"It" was a lie from the very beginning. "It" was an act of American aggression plotted by
Wolfowitz, Cheney, Libby, Pearl, Feith, and Rumsfeld et.al., disguised as an act of self defense.
The American people swallowed the lie hook, line, and sinker. Today, 60% of the American
people say the war in Iraq wasn't worth it. Then, over 60% believed Saddam had nuclear and
biological weapons and was intimately involved in the planning and execution of the attacks
on September 11th.
If you want to know if "it" was worth it, ask some of "its" supporters. Senator Joe
Lieberman says "...if we had withdrawn, it would have had a devastating impact on the entire
Middle East and our credibility in the world. I think "it" was worth it." Military scholar
Max Boot, of the Council on Foreign Relations, says "...years of effort toppled one of the world's
most dangerous and unpredictable dictators and prevented a terrible defeat...if al Qaeda and
the Shiites had succeeded in chasing us out." Former U.N. Ambassador and PNAC signatory,
John Bolton, says toppling Saddam was worth it, "...because it kept him from acquiring
nuclear weapons." Have you noticed a theme yet? "It" was worth it to save face and topple
an unpredictable dictator; and "it" stopped him from acquiring nuclear weapons in the "future".
"It" was worth it, not because of an imminent threat, not because our national security was
in danger, not because terrorists might acquire a nuclear weapon; "it" was worth it for every
reason except the ones used to sell the American people on going to war in the first place.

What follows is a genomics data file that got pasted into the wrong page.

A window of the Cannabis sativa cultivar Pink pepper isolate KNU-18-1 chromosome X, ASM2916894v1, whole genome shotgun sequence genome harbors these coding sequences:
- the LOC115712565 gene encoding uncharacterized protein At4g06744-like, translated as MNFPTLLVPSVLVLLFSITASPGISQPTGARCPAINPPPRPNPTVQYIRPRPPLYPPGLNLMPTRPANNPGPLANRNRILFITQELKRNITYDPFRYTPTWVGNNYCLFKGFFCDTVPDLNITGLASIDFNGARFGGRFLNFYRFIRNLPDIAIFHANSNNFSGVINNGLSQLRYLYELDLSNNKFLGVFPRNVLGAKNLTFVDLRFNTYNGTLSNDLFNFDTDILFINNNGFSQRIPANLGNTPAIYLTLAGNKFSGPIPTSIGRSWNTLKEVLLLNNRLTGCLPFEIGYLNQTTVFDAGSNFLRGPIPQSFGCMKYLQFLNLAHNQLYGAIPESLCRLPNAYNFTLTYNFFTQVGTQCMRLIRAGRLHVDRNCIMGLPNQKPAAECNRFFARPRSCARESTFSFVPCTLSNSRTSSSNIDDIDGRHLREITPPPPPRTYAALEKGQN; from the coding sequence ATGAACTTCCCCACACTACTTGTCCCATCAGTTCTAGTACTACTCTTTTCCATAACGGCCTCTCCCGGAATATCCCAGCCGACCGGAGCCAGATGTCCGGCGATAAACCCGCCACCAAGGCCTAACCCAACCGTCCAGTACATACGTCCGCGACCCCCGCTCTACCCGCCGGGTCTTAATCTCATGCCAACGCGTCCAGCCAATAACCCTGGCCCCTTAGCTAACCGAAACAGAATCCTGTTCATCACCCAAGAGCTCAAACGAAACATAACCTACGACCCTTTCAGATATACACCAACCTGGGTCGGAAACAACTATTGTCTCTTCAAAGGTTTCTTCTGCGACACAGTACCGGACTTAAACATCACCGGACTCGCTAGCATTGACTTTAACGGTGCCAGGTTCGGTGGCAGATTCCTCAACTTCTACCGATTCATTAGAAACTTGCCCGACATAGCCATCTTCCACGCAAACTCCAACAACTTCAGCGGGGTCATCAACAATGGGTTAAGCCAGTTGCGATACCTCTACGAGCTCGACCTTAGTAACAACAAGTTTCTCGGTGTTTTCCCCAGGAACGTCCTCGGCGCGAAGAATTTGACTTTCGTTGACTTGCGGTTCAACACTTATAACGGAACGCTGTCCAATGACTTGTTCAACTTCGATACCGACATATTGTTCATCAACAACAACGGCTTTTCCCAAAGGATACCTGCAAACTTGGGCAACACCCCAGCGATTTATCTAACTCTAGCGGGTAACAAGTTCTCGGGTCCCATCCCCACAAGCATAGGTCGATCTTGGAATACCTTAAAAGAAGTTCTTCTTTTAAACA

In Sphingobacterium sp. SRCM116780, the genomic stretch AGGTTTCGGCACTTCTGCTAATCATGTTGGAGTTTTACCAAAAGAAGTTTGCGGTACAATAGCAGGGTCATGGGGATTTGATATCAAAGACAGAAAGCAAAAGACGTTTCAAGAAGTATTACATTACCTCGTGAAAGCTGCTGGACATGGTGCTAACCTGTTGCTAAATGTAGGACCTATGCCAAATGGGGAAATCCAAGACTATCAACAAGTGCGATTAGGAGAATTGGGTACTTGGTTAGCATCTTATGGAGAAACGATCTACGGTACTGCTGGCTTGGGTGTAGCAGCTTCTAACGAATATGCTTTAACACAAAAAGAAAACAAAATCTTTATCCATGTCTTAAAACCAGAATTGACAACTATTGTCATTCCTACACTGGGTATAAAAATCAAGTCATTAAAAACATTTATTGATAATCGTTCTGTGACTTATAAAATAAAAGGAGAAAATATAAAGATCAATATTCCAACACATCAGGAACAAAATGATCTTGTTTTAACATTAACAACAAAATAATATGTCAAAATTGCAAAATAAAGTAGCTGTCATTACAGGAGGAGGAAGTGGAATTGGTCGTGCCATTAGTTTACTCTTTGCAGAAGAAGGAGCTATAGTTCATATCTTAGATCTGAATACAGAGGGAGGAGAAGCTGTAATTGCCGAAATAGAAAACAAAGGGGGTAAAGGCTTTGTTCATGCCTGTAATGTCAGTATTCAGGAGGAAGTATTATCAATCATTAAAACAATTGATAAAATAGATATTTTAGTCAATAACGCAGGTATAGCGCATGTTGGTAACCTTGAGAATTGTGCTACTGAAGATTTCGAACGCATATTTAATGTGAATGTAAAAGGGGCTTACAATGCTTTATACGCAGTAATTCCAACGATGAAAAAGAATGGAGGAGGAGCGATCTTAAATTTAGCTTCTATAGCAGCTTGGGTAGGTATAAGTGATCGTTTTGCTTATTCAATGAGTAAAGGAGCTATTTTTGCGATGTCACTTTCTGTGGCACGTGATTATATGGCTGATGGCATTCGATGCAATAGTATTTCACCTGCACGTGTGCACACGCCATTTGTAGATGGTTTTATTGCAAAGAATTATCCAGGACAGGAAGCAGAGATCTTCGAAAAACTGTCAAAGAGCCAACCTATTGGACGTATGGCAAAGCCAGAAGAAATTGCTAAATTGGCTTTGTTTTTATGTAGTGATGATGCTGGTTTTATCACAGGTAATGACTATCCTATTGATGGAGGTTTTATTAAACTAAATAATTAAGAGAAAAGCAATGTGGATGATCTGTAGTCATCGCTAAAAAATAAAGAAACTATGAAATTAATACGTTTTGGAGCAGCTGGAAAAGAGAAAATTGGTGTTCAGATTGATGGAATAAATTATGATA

Imagine if "it" had not occurred. Almost 5,000 young Americans would be alive.
Hundreds of thousands of soldiers would not be wounded physically and mentally. One
trillion dollars would have been saved. Iran would continue to be intimidated by Iraq and
far less powerful in the area today where it extends its influence into Lebanon, Gaza, and Iraq
itself. As many as one million Iraqis would be alive, uninjured, and still living in their nation.
The American military would not be so broken as to be beyond repair in some people's minds.
Most importantly, if Bush and company were not so focused on Iraq, perhaps they would have
used American soldiers at Tora Bora and killed bin Laden, Dr. Zawahiri, and Mullah Omar;
cutting the heads of al Qaeda and the Taliban and Afghanistan would be a different place today.
I don't know how the American people, after being lied to about Vietnam, allowed the
Iraq lie to fool them again. We are easily scared and perhaps fear was what Bush exploited
expertly. The corporate media made a fortune off the drums of war and was too scared to take
on a popular president. Going to war should not be an easy and facile decision. It should be
an act of last resort. Our nation has been shaken to its roots by unpopular wars based on lies.
Was "it" worth it? "It" was a badly conceived, badly planned, and badly prosecuted affair
which strengthened al Qaeda, Iran, the Taliban, and weakened us. "It" was a war of choice
which was unnecessary. "It" was a crime against humanity for which no one will ever be held
accountable. I hope "it" is the last time the American people fall for another patriotic lie.
Was "it" worth it to you? What do you think? I welcome your comments and rebuttals.
Please send them to email@example.com